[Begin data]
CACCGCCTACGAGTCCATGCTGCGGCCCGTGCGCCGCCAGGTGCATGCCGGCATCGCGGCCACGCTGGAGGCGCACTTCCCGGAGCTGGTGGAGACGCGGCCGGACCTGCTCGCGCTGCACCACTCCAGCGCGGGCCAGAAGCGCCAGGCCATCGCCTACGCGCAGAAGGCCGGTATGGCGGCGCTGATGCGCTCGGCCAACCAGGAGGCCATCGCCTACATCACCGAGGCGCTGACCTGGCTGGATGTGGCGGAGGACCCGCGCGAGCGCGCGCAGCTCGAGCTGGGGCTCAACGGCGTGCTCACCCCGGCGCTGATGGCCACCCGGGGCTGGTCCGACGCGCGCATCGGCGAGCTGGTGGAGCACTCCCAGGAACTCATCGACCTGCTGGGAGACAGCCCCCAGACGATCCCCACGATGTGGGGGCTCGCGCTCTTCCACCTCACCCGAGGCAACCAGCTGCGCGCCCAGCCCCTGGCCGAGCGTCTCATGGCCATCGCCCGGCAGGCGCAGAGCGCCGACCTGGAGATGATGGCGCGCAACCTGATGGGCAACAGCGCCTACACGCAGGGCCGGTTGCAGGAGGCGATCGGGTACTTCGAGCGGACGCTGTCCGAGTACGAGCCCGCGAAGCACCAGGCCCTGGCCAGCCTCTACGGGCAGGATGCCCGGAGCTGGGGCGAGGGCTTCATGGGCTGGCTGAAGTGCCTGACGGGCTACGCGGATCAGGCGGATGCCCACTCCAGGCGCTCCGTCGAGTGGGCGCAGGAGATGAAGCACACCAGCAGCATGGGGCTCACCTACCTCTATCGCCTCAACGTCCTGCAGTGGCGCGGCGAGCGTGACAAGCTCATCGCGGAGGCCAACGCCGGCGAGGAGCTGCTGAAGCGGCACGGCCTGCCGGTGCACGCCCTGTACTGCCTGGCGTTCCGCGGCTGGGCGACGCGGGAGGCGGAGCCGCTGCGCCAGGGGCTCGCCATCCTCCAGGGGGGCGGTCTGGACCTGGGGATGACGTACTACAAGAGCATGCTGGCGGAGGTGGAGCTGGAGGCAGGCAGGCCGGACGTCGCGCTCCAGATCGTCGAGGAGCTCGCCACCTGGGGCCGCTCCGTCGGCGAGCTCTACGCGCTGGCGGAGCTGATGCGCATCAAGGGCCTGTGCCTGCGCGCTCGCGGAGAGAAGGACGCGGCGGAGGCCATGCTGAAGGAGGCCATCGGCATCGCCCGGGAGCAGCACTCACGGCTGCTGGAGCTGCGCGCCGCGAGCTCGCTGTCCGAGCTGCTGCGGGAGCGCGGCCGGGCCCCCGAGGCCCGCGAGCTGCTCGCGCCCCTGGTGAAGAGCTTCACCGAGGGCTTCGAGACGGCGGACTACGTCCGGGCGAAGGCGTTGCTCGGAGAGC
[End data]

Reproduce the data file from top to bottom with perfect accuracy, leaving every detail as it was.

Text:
CACCGCCTACGAGTCCATGCTGCGGCCCGTGCGCCGCCAGGTGCATGCCGGCATCGCGGCCACGCTGGAGGCGCACTTCCCGGAGCTGGTGGAGACGCGGCCGGACCTGCTCGCGCTGCACCACTCCAGCGCGGGCCAGAAGCGCCAGGCCATCGCCTACGCGCAGAAGGCCGGTATGGCGGCGCTGATGCGCTCGGCCAACCAGGAGGCCATCGCCTACATCACCGAGGCGCTGACCTGGCTGGATGTGGCGGAGGACCCGCGCGAGCGCGCGCAGCTCGAGCTGGGGCTCAACGGCGTGCTCACCCCGGCGCTGATGGCCACCCGGGGCTGGTCCGACGCGCGCATCGGCGAGCTGGTGGAGCACTCCCAGGAACTCATCGACCTGCTGGGAGACAGCCCCCAGACGATCCCCACGATGTGGGGGCTCGCGCTCTTCCACCTCACCCGAGGCAACCAGCTGCGCGCCCAGCCCCTGGCCGAGCGTCTCATGGCCATCGCCCGGCAGGCGCAGAGCGCCGACCTGGAGATGATGGCGCGCAACCTGATGGGCAACAGCGCCTACACGCAGGGCCGGTTGCAGGAGGCGATCGGGTACTTCGAGCGGACGCTGTCCGAGTACGAGCCCGCGAAGCACCAGGCCCTGGCCAGCCTCTACGGGCAGGATGCCCGGAGCTGGGGCGAGGGCTTCATGGGCTGGCTGAAGTGCCTGACGGGCTACGCGGATCAGGCGGATGCCCACTCCAGGCGCTCCGTCGAGTGGGCGCAGGAGATGAAGCACACCAGCAGCATGGGGCTCACCTACCTCTATCGCCTCAACGTCCTGCAGTGGCGCGGCGAGCGTGACAAGCTCATCGCGGAGGCCAACGCCGGCGAGGAGCTGCTGAAGCGGCACGGCCTGCCGGTGCACGCCCTGTACTGCCTGGCGTTCCGCGGCTGGGCGACGCGGGAGGCGGAGCCGCTGCGCCAGGGGCTCGCCATCCTCCAGGGGGGCGGTCTGGACCTGGGGATGACGTACTACAAGAGCATGCTGGCGGAGGTGGAGCTGGAGGCAGGCAGGCCGGACGTCGCGCTCCAGATCGTCGAGGAGCTCGCCACCTGGGGCCGCTCCGTCGGCGAGCTCTACGCGCTGGCGGAGCTGATGCGCATCAAGGGCCTGTGCCTGCGCGCTCGCGGAGAGAAGGACGCGGCGGAGGCCATGCTGAAGGAGGCCATCGGCATCGCCCGGGAGCAGCACTCACGGCTGCTGGAGCTGCGCGCCGCGAGCTCGCTGTCCGAGCTGCTGCGGGAGCGCGGCCGGGCCCCCGAGGCCCGCGAGCTGCTCGCGCCCCTGGTGAAGAGCTTCACCGAGGGCTTCGAGACGGCGGACTACGTCCGGGCGAAGGCGTTGCTCGGAGAGC